changing wind, and increasing humidity. Rapidly intensifying storms, like
Hurricane Patricia in 2015, which intensified from a Category 1 storm to a
Category 5 storm in less than 24 hours, made possible through deepening of warm
water layers. Similarly, Hurricane Irma in 2017 had a record duration of 8 days
as a major hurricane, made possible also by the presence of warmer waters. Also
in 2017, Hurricane Harvey created record rainfall of over 60 inches in some
places, necessitating the National Weather Service to revise their
precipitation map color scheme. Because of increasing wind shear (opposing
directions of high, and low-level winds), the frequency of tropical storm
formation is not predicted to increase, but of the storms that do form, more
will be more rapidly intensifying (like Patricia), longer in duration (like
Irma), and wetter (like Harvey).
[Hurricane Harvey track. Hurricane Harvey produced record
rainfall, prompting the National Weather Service to expand the color scheme
used for precipitation totals to accommodate the 60+ inches of rainfall on the
Texas Coast. Credit: Jim McMahon]
Report cards featured heavily
Several report card projects have evolved from that first workshop
that Jane Hawkey and I facilitated in 2016. Students and faculty are developing
additional ecosystem health report cards in Sisal on the northern Coast of
Yucatán, Tobasco on the southern gulf coast, freshwater sinkholes in the
Yucatán called cenotes, and for the Alacranes Reef National Park about 100km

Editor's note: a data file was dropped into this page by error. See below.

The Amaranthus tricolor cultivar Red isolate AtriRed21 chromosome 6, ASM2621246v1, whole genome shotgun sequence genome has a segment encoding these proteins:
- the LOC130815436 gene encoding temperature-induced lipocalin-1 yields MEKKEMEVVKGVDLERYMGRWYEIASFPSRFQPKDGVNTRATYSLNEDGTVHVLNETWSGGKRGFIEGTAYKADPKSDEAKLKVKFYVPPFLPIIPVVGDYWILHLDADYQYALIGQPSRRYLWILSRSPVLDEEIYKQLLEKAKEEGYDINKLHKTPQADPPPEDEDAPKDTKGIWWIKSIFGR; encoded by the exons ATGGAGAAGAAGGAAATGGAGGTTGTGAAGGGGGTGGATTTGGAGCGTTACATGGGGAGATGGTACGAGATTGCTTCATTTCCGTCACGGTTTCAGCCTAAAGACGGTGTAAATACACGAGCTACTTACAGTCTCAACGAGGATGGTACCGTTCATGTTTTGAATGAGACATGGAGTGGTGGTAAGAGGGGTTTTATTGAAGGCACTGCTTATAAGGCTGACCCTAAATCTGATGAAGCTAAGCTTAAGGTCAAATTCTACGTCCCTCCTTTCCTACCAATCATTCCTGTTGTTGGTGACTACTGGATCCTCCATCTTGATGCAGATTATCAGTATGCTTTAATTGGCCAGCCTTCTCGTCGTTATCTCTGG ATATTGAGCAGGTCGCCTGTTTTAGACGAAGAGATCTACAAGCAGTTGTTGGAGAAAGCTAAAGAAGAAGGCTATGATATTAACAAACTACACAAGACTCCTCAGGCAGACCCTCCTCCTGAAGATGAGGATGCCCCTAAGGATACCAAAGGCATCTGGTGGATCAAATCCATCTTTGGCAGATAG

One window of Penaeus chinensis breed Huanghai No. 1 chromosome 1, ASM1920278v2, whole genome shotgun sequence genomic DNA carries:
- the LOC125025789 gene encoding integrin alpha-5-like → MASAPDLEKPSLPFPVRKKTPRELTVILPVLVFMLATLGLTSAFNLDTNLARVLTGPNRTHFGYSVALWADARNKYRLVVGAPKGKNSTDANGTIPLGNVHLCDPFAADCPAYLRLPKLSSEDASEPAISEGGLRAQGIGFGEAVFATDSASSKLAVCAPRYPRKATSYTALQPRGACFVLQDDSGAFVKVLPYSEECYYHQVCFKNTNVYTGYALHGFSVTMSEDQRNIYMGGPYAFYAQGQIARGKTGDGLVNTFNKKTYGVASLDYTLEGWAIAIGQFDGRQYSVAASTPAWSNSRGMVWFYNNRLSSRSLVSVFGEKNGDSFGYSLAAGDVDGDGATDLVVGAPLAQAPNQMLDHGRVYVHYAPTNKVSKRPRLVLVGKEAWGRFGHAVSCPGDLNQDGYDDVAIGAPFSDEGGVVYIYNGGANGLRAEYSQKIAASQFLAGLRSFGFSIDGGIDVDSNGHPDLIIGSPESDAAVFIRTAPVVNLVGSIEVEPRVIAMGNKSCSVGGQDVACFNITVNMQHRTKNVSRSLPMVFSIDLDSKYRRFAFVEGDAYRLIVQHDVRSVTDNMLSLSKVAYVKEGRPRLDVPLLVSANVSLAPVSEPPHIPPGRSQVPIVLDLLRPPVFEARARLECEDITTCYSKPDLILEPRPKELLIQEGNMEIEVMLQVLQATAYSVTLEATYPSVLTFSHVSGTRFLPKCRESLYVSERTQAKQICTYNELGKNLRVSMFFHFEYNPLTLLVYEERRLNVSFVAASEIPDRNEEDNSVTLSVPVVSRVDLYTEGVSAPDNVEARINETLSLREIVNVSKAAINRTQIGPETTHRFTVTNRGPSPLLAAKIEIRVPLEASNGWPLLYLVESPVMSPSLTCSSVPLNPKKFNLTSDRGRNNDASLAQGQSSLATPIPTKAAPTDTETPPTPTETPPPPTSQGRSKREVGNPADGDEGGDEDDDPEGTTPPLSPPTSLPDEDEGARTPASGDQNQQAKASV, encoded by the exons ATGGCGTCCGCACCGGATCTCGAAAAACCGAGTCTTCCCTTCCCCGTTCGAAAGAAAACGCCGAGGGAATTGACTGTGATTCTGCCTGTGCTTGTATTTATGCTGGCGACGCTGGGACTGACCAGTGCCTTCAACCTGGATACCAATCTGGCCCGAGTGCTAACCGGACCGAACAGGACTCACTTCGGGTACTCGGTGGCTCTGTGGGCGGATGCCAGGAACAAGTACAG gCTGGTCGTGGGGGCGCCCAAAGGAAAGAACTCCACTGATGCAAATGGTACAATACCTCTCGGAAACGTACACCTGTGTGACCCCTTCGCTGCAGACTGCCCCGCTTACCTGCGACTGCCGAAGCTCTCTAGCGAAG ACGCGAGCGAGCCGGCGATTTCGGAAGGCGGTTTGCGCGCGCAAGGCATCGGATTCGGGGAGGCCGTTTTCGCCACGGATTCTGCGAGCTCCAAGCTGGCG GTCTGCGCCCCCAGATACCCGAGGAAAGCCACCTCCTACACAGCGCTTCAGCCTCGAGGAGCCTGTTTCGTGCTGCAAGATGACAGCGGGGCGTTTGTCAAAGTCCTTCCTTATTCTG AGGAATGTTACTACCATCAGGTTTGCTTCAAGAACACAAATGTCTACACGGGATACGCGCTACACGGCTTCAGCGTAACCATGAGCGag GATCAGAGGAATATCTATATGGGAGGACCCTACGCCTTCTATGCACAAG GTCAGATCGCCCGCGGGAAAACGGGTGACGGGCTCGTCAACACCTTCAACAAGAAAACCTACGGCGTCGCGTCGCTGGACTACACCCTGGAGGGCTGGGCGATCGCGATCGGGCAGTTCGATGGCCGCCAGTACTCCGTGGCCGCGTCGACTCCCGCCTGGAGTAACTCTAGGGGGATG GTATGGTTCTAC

North of Progreso on the Yucatán Coast. Additionally, LANRESC is developing a
series of coastal observatories, which will be linked to report card projects
in seven locations on the coast of Mexico. The report cards will directly use
data collected, archived, and sourced through these observatories. I also
suggested that the report card process could be used to identify potential data
to include in the observatories though a participatory process with nearby
Another report card linkage is to ongoing efforts with HRI, where IAN collaborated on the first Texas Coast Ecosystem Report Card. HRI representatives at the symposium report that HRI is interested in expanding the Texas Coast Report Card to the rest of the northern Gulf of Mexico, perhaps in collaboration with The Water Institute of the Gulf, and to the southern Gulf of Mexico, leveraging the standardization of methods for coral reef ecosystem health monitoring pioneered by NOAA, and reported in the Coral Reef Ecosystem Health Status and Trends Reports that IAN has been partnering on.
There is quite a lot of activity in the report card space in the
Gulf. It is gratifying to see that the workshop in 2016 and the IAN report card
courses that so many of the faculty and students from LANRESC have participated
in ultimately have led to an explosion of report card efforts around the
region. I issued a few words of caution about losing sight of the importance of
using the report card as an opportunity for stakeholder and community
engagement, but the increase of report cards in the region is very exciting. It
was particularly rewarding to meet so many of the students in the virtual
report card course in person, that I’d only met online previously.
The venue for the meeting at the Universidad Autónoma de Yucatán, in the center of the historic district of Mérida. The meeting room was the perfect size for the 80 participants, and, as an auditorium, good for presentations, but not exactly inspiring of interaction among participants.
We found time to scheme during coffee breaks and over beers and
dinner, but some time specifically dedicated to networking could be an addition
worth considering. In fact, we made several suggestions (some practical and
some not) in the final session of the meeting. Future meetings promise to be
really productive, with sessions specifically designed to create synthetic
products addressing specific themes for each symposium. On Friday afternoon,
following the conclusion of the meeting, we visited the Mayan Ruins and cenote
at Dzibilchaltún, which was fascinating.